Using React custom hooks and functional components to manage context

As applications grow in scope and complexity, code cleanliness becomes an increasingly important aspect to consider and manage. Let’s look at how we can utilize custom hooks along with some helper components to manage context within React.

To keep this article brief, I’ll assume a basic understanding of how React’s Context API works. But in a nutshell, context provides a way to share global data across your application at multiple levels without having to resort to prop drilling.

Not only can context be implemented when using functional components thanks to the useContext hook, but context becomes much easier to manage by removing the need to explicitly declare context consumers and saying goodbye to those ugly callbacks when consuming multiple contexts!

Let’s look at a basic implementation of context in a functional component. For this example, I’ll be using a slightly tweaked version of the useContext documentation example.

Here we have a basic app which renders a toolbar (just a div wrapper to keep it simple), which contains a ThemedButton component. ThemedButton renders a simple button which is styled by the current theme state and whose theme can be toggled by clicking the button.

Within the top parent App component we provide the component with a theme state, using React’s useState hook, which captures the current theme style in an object.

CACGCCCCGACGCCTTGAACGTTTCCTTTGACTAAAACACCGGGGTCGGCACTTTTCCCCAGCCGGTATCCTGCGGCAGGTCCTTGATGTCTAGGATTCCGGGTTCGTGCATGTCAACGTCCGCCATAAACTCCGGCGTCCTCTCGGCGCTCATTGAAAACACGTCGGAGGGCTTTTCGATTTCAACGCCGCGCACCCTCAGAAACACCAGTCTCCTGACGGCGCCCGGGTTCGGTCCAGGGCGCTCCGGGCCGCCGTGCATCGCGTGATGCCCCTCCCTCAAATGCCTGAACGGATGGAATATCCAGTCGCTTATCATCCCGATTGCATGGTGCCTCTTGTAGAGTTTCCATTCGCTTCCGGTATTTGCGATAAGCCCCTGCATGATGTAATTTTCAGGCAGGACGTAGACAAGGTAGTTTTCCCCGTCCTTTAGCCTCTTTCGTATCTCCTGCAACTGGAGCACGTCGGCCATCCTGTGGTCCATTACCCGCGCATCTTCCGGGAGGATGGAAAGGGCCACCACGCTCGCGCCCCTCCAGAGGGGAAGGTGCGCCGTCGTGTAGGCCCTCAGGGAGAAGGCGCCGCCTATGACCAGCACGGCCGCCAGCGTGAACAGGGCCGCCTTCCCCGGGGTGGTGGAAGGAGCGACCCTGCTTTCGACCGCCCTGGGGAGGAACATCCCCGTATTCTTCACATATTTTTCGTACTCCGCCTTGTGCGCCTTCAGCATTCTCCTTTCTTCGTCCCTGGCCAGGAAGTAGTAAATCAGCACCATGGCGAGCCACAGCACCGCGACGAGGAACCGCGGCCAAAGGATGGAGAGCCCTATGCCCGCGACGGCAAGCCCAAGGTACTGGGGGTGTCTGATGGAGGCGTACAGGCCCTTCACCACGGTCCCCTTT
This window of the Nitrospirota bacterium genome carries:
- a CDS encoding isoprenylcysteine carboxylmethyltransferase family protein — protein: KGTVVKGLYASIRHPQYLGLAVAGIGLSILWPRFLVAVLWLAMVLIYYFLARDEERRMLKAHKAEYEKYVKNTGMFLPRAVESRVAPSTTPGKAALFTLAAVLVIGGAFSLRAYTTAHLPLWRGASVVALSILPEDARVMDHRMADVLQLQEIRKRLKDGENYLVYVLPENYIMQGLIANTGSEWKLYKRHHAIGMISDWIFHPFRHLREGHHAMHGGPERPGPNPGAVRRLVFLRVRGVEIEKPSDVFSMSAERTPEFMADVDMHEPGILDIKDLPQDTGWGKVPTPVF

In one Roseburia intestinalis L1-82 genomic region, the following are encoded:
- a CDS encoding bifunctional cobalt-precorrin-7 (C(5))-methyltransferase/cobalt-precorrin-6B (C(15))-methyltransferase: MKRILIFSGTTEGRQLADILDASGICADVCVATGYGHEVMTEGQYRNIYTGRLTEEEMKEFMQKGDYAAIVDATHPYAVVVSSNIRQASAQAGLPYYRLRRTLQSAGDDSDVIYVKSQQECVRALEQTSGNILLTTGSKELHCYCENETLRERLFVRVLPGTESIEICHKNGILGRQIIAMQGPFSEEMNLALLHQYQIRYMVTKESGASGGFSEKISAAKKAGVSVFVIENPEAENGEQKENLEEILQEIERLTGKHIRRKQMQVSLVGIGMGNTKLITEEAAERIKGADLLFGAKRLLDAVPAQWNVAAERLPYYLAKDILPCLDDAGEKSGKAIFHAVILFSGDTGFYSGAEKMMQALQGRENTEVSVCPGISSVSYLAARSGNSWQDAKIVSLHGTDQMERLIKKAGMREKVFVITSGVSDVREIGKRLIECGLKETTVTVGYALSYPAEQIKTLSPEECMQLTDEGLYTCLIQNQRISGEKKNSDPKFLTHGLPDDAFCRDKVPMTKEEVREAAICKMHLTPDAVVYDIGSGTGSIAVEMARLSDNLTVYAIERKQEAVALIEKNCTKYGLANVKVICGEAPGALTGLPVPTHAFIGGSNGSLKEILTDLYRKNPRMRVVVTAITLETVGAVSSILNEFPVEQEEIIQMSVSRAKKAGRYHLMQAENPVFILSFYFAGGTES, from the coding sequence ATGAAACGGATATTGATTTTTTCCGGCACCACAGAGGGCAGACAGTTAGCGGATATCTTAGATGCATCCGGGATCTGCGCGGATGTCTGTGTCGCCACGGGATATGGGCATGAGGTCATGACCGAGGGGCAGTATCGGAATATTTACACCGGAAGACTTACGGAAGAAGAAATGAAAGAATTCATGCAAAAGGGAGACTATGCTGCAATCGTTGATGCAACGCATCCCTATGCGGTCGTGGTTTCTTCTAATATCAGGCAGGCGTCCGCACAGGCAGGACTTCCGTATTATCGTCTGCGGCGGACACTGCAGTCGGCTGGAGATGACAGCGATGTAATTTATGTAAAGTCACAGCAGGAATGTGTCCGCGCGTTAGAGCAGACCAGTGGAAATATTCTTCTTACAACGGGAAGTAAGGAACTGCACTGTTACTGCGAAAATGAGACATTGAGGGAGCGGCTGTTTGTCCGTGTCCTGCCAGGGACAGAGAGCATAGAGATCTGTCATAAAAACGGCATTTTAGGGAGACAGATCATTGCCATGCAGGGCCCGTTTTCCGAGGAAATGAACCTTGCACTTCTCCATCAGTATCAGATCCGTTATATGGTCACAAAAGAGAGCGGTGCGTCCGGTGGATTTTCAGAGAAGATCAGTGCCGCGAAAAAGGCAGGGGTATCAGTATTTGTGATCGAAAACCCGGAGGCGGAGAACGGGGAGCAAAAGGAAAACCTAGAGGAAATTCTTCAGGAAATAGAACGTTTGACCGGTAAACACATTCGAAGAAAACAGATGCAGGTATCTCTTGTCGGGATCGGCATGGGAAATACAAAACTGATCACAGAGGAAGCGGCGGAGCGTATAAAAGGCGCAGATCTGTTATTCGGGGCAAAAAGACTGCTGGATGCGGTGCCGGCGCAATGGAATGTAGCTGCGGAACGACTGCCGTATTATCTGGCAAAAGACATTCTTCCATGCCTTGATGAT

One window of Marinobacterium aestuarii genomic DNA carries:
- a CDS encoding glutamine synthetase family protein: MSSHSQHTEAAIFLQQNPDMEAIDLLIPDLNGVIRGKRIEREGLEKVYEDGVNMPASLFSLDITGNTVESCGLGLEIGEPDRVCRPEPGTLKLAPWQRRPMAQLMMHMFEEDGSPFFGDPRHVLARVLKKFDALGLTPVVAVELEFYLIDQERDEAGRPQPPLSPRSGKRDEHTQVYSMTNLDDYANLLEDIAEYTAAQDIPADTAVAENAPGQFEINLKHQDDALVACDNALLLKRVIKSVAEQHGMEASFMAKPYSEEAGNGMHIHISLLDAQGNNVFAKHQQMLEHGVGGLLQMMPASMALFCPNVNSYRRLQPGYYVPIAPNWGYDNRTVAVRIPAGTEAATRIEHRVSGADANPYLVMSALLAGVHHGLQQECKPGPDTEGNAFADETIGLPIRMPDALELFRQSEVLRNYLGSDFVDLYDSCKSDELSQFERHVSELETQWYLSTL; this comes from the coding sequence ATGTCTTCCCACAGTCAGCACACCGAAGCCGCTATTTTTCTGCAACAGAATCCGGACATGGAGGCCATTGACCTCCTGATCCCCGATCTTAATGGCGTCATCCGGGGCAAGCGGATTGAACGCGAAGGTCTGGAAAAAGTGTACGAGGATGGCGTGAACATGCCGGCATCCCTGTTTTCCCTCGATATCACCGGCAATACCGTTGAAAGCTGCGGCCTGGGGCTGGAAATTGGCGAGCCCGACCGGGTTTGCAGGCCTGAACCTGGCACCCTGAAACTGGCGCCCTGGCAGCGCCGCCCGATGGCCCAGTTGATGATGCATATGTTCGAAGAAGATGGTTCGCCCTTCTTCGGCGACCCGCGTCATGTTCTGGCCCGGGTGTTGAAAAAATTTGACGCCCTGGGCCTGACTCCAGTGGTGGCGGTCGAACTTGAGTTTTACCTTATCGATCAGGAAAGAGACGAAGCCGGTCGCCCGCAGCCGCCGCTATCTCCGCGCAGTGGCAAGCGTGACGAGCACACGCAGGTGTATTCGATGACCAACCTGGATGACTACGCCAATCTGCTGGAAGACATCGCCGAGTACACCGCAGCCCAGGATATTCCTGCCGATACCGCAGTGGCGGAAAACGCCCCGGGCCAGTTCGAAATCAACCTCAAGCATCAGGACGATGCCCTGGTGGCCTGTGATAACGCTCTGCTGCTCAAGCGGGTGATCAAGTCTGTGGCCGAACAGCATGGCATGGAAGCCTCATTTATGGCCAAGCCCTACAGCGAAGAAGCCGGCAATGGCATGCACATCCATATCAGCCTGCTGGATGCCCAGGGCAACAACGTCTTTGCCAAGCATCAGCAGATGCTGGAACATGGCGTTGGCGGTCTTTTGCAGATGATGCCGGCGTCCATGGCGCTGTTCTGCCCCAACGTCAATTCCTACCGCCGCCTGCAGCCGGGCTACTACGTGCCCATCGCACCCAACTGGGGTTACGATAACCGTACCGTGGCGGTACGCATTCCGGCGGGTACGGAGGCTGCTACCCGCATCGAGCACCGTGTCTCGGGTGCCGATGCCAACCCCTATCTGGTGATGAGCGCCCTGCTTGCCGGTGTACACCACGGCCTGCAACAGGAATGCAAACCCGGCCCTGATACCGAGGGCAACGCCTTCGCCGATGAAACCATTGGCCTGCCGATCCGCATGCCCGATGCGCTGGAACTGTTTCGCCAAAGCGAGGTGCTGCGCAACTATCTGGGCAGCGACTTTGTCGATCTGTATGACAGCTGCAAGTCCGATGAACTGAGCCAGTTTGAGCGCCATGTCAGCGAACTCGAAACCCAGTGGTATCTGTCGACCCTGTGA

Additionally, we create a toggleTheme function which changes the theme state from light to dark, and vice versa.

By passing both the state and the toggle function to ThemeContext.Provider, any components that consume this context can access this data and will re-render when it updates.

This implementation works for simple examples, but if you were to want to add more contexts to this application, the App component would quickly become cumbersome to look at and be more difficult to work with.

Now we’ll take the same application and clean up some of the implementation. Rather than keeping the logic relevant to the application theme inside the App component, we can extract this into its own file and export a custom hook and a component wrapper which components can then consume.

First, let’s pull all the logic surrounding the theme context out of the App component.

Here we export a very simple custom hook which just calls the useContext hook with the ThemeContext as a parameter. By doing this we remove the need for all consumers of this context to always need to import both useContext and ThemeContext, reducing the complexity of these components.

Within themeContext.js we also export a helpful component which accepts children as one of its props. Within this component, we also contain the theme state and the toggle function we implemented earlier.

By wrapping the children prop in our ThemeContext provider, we can easily wrap any component to easily consume this context! Let’s look at this in action.

Looks like a much cleaner implementation. You can see that by importing the ThemeContextProvider wrapper that we created, our App component has been immensely simplified. By wrapping the Toolbar component with the ThemeContextProvider, we allow any child component (and all of their children) access to consume this context.

You can see that the ThemedButton now calls the custom hook we created earlier rather than React’s useContext hook with ThemeContext. In fact, our components no longer need to directly import any context or useContext hook directly!

Following this same structure, adding and managing additional contexts is clean and easy!

Happy coding.